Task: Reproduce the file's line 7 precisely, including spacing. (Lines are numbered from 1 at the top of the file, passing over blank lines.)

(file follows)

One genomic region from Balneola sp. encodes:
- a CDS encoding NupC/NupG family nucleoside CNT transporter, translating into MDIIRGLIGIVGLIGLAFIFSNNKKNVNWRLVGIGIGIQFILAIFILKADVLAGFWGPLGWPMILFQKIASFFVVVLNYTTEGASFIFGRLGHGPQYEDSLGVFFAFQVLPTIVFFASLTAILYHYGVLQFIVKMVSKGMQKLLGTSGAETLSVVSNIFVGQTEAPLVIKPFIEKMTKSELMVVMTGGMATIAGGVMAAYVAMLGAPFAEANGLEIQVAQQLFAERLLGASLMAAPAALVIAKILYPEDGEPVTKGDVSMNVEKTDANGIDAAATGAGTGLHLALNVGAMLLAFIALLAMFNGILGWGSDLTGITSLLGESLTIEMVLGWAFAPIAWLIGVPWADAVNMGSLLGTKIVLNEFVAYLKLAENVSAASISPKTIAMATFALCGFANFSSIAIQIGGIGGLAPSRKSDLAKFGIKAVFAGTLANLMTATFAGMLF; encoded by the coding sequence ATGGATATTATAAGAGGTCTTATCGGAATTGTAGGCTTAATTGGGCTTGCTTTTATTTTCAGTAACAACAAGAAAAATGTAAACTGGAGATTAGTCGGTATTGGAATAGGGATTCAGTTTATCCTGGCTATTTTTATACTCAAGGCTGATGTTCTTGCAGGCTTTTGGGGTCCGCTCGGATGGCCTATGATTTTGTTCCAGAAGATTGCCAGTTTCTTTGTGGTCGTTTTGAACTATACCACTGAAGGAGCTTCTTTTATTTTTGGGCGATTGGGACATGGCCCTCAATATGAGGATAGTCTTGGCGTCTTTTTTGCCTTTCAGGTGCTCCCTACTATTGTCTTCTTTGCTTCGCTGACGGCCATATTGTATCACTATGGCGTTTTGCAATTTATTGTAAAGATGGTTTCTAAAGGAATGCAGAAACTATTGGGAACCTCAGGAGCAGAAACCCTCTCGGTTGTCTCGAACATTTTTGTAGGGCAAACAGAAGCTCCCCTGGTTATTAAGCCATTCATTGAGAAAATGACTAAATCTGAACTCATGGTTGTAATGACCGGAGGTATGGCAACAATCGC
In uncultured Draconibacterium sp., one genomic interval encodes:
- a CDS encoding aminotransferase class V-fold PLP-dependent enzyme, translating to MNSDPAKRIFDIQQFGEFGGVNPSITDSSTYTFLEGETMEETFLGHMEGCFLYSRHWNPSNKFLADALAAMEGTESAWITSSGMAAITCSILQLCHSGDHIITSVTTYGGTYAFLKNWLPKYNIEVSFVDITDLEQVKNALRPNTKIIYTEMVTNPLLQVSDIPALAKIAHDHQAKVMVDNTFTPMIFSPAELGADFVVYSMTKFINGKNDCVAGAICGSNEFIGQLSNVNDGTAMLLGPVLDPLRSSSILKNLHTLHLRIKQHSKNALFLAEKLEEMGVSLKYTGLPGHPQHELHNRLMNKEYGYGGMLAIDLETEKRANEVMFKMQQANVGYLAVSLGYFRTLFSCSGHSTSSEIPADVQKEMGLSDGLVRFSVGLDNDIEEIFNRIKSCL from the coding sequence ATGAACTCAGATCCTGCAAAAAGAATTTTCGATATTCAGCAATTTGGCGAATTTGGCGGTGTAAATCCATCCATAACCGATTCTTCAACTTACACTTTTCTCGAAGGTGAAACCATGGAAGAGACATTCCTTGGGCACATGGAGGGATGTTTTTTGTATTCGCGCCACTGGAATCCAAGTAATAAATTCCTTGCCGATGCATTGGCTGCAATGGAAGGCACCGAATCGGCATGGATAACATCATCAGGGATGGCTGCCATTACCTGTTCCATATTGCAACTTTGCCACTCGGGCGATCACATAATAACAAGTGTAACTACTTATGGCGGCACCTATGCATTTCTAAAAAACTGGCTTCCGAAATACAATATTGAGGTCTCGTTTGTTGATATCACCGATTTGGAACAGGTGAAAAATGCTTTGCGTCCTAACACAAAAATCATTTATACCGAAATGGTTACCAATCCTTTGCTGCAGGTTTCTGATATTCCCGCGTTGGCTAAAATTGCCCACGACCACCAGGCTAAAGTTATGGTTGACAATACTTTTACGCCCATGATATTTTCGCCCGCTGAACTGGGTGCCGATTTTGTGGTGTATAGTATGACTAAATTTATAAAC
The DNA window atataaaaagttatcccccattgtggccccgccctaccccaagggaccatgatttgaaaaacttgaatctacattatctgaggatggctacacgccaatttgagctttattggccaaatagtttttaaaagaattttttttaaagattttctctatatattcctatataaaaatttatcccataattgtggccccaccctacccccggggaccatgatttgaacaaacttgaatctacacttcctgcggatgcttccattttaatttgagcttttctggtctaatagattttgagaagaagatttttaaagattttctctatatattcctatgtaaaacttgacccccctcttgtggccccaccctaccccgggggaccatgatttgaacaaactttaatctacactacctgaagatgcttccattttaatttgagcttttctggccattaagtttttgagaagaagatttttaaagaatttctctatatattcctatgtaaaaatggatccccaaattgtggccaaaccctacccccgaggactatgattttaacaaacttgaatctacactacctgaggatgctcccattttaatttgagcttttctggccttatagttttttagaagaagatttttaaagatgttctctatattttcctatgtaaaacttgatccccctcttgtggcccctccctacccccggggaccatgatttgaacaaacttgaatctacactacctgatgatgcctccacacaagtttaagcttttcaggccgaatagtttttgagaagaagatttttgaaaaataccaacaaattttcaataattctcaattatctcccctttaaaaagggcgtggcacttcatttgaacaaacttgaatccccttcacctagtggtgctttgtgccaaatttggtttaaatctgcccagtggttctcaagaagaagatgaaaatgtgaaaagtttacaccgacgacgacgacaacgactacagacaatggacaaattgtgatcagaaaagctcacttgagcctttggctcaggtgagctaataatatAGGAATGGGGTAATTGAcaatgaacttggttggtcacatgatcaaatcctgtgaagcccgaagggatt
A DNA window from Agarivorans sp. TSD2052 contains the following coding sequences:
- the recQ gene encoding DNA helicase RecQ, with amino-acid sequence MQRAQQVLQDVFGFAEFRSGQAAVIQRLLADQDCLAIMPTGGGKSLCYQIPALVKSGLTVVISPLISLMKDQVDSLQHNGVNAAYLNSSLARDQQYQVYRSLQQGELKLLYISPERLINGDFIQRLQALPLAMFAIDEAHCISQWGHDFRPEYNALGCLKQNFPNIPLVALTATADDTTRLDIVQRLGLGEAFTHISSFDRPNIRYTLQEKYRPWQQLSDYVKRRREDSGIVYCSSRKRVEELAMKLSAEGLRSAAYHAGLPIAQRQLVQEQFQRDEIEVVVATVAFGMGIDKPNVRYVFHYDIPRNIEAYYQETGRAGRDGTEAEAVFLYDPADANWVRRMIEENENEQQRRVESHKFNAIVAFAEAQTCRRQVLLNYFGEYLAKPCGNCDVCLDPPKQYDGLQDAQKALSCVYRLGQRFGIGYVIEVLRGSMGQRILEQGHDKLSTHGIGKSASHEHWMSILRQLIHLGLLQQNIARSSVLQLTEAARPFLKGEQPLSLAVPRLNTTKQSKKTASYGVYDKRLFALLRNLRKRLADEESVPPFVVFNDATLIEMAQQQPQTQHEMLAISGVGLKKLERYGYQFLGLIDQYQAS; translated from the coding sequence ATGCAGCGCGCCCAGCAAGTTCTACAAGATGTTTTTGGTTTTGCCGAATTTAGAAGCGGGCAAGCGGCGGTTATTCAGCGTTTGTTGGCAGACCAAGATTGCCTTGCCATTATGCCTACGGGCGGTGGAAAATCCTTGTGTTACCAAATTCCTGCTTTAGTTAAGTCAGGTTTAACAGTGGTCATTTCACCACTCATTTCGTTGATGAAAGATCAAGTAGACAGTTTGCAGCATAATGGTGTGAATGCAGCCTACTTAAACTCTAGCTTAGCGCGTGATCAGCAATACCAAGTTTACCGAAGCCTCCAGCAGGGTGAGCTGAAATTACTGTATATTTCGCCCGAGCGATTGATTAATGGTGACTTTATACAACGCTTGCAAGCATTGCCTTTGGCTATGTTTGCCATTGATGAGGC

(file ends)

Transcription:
- the recQ gene encoding DNA helicase RecQ, with amino-acid sequence MQRAQQVLQDVFGFAEFRSGQAAVIQRLLADQDCLAIMPTGGGKSLCYQIPALVKSGLTVVISPLISLMKDQVDSLQHNGVNAAYLNSSLARDQQYQVYRSLQQGELKLLYISPERLINGDFIQRLQALPLAMFAIDEAHCISQWGHDFRPEYNALGCLKQNFPNIPLVALTATADDTTRLDIVQRLGLGEAFTHISSFDRPNIRYTLQEKYRPWQQLSDYVKRRREDSGIVYCSSRKRVEELAMKLSAEGLRSAAYHAGLPIAQRQLVQEQFQRDEIEVVVATVAFGMGIDKPNVRYVFHYDIPRNIEAYYQETGRAGRDGTEAEAVFLYDPADANWVRRMIEENENEQQRRVESHKFNAIVAFAEAQTCRRQVLLNYFGEYLAKPCGNCDVCLDPPKQYDGLQDAQKALSCVYRLGQRFGIGYVIEVLRGSMGQRILEQGHDKLSTHGIGKSASHEHWMSILRQLIHLGLLQQNIARSSVLQLTEAARPFLKGEQPLSLAVPRLNTTKQSKKTASYGVYDKRLFALLRNLRKRLADEESVPPFVVFNDATLIEMAQQQPQTQHEMLAISGVGLKKLERYGYQFLGLIDQYQAS; translated from the coding sequence ATGCAGCGCGCCCAGCAAGTTCTACAAGATGTTTTTGGTTTTGCCGAATTTAGAAGCGGGCAAGCGGCGGTTATTCAGCGTTTGTTGGCAGACCAAGATTGCCTTGCCATTATGCCTACGGGCGGTGGAAAATCCTTGTGTTACCAAATTCCTGCTTTAGTTAAGTCAGGTTTAACAGTGGTCATTTCACCACTCATTTCGTTGATGAAAGATCAAGTAGACAGTTTGCAGCATAATGGTGTGAATGCAGCCTACTTAAACTCTAGCTTAGCGCGTGATCAGCAATACCAAGTTTACCGAAGCCTCCAGCAGGGTGAGCTGAAATTACTGTATATTTCGCCCGAGCGATTGATTAATGGTGACTTTATACAACGCTTGCAAGCATTGCCTTTGGCTATGTTTGCCATTGATGAGGC